Can Dual or Multiple Citizenship Open the Door for Peace? Author Ken Reiman Believes This Can Be the Case.


Arlington, VA -- (ReleaseWire) -- 12/12/2019 --In November of 2019, Norway announced plans to allow dual citizenship beginning January 1st, 2020. The news comes a few weeks after the Dutch parliament voted to permit 100,000 of its citizens residing in the UK to seek dual nationality in the event of a no-deal Brexit, according to The Irish Times.

Dual citizenship is a fairly common occurrence with U.S.-Canada citizens, but how other countries and governments handle more than one nationality varies.
News outlets have recently speculated about what kind of citizenship Prince Harry and Meghan Markle's child will have. According to CNN Travel, the child is granted dual citizenship on the basis of each parent holding citizenship in two different countries.

The fascination of their citizenship within the media cycle doesn't end there. Meghan Markle is reportedly in the process of becoming a UK citizen, a process which could take years. However, it is unclear whether or not she will retain a dual citizenship with the U.S.

Why is it that the subject of singular, dual, or multiple citizenship is such a hot political topic? Does it truly matter where someone lives or where they come from?
It appears that it comes down to the question of loyalty. Can someone retain loyalty to more than one home or country they've come to love and know?

Ken Reiman, first-time author and U.S. Foreign Service diplomat says "yes". Duality can be used to open diplomatic doors to strengthen peace and bilateral and multilateral ties, so long as dual national assets are effectively employed and empowered to leverage their diverse background.

In his memoir, Love Both Keep Both, Reiman details his personal and public life as a diplomat with dual citizenship. He tells readers the story of his heritage from a Japanese mother and American father, and his lifelong desire to serve the United States as a member of the U.S. Foreign Service in Japan.

Reiman traces his education in Arizona, childhood summers in Japan, and both his grandmothers' love as driving forces behind his unwavering commitment to be a bridge between the U.S. and Japan.

At 24, after completing a Bachelor's degree in Foreign Service at Georgetown University, a year at Keio University studying Japanese politics and a Master's degree at Stanford in East Asian Studies, Reiman entered the world of diplomacy serving the U.S. with distinction in Asia, Africa, and South America. He takes us on many journeys describing the good times as well as the high stress and bureaucratic obstacles he faced while seeking an assignment in Japan.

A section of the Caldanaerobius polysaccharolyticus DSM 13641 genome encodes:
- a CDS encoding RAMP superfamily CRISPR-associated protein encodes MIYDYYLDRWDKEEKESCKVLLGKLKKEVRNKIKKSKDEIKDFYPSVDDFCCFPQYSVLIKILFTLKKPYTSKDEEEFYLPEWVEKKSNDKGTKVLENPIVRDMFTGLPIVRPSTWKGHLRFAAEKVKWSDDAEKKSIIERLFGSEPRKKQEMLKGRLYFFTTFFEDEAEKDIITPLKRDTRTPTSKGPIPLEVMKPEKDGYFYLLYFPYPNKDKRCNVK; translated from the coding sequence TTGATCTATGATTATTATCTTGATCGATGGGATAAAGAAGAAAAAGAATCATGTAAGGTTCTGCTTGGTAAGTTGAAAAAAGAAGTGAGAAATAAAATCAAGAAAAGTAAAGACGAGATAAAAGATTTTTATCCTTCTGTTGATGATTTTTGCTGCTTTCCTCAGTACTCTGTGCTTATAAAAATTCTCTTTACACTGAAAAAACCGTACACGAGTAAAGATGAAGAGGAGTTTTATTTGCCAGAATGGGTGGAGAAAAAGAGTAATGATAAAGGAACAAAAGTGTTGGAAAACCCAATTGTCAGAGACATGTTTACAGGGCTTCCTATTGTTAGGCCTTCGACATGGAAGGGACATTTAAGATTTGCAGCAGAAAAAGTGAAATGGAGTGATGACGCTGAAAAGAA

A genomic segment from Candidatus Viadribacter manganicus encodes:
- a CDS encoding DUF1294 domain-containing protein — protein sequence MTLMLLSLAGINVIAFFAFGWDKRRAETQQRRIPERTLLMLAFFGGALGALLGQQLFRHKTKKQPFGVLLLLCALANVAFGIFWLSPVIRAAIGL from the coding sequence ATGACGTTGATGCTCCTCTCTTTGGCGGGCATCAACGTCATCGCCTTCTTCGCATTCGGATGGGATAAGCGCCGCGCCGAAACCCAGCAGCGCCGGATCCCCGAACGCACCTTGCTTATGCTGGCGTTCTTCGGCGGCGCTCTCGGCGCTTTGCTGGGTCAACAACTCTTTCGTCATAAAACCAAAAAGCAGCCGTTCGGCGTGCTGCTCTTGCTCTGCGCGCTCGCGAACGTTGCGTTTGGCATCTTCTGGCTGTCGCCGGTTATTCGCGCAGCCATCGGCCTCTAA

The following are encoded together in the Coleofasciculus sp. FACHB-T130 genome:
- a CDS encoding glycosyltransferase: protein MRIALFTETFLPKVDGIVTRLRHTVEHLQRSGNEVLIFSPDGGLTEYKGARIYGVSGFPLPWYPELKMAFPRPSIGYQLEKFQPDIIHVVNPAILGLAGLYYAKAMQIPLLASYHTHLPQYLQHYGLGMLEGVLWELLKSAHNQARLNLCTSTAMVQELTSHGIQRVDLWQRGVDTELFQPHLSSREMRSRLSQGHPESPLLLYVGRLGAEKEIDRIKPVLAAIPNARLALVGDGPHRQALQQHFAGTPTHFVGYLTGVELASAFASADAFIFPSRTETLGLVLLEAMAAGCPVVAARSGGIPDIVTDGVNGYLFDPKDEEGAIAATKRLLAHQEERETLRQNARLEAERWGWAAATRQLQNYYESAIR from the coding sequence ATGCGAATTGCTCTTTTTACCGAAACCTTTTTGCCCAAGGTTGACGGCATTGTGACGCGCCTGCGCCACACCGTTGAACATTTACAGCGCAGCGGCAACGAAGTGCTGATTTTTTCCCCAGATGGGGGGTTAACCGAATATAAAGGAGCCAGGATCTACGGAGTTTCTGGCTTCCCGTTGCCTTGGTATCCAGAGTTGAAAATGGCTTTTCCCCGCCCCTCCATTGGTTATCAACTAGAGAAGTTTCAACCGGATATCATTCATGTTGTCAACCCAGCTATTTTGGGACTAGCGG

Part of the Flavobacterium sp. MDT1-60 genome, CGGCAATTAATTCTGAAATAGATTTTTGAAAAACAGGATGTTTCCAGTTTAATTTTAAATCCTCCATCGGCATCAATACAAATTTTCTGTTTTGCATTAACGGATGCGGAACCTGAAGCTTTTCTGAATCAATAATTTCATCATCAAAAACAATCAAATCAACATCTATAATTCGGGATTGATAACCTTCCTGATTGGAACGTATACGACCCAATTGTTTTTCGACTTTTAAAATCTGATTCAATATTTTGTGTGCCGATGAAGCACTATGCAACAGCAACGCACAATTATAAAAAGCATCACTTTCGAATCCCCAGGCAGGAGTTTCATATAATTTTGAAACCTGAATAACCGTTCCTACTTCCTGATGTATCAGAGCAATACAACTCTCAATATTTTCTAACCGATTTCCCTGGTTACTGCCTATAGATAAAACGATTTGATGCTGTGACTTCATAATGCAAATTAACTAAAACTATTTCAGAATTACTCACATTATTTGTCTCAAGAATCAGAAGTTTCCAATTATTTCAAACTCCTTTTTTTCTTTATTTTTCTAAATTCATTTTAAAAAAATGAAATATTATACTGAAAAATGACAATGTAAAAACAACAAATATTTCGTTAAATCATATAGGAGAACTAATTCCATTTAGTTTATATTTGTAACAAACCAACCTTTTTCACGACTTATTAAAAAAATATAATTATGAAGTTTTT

Throughout heartbreak and struggles to prove his loyalty, he argues for the advantages for both countries to utilize dual nationals instead of shunning them. Diversity is not just about accepting those with one passport or nationality. Two countries as vibrant and strong as the U.S. and Japan can surely find ways to utilize dual national talent to strengthen the alliance further – diplomatically and economically.

He makes a strong case for letting dual national diplomats serve in the country of their national origin without asking them to renounce their non-U.S. nationality. He calls for beneficial new considerations governments should undertake to maximize the background, language skills, and talent of dual citizens to promote diversity, diplomacy, and peace. He challenges the way we view multinational human beings.

He inspires those whose very DNA is multicultural and multilingual to "dare" to be themselves to create a more just world together. He shows us how to advance a relationship further through dual citizens who embody the values of both, can translate those values to each side, and demonstrates that united we can accomplish so much more if we do not let prejudice defeat us. Ultimately, love not hate prevails. You can love one and hate the other, hate both or love both. Ken Reiman choses to love both heritages equally.

Love Both, Keep Both is informative as well as heartfelt, especially for Americans who understand the inherent value of diversity and for Japanese who view the U.S. as their greatest ally. If Japan becomes a country that accepts dual citizenship, the wealth of ideas and people this transformation brings not only can make Japan a more "global" country but also help her redefine her identity amidst a rapidly declining population.

The message is simple: embrace dual nationality as a gift, and never apologize for loving all of who you are to become the positive force for change God intended you to be.

You can purchase your copy of Love Both, Keep Both on Amazon and Indigo River Publishing.

Media Relations Contact

Bobby Dunaway
Indigo River Publishing

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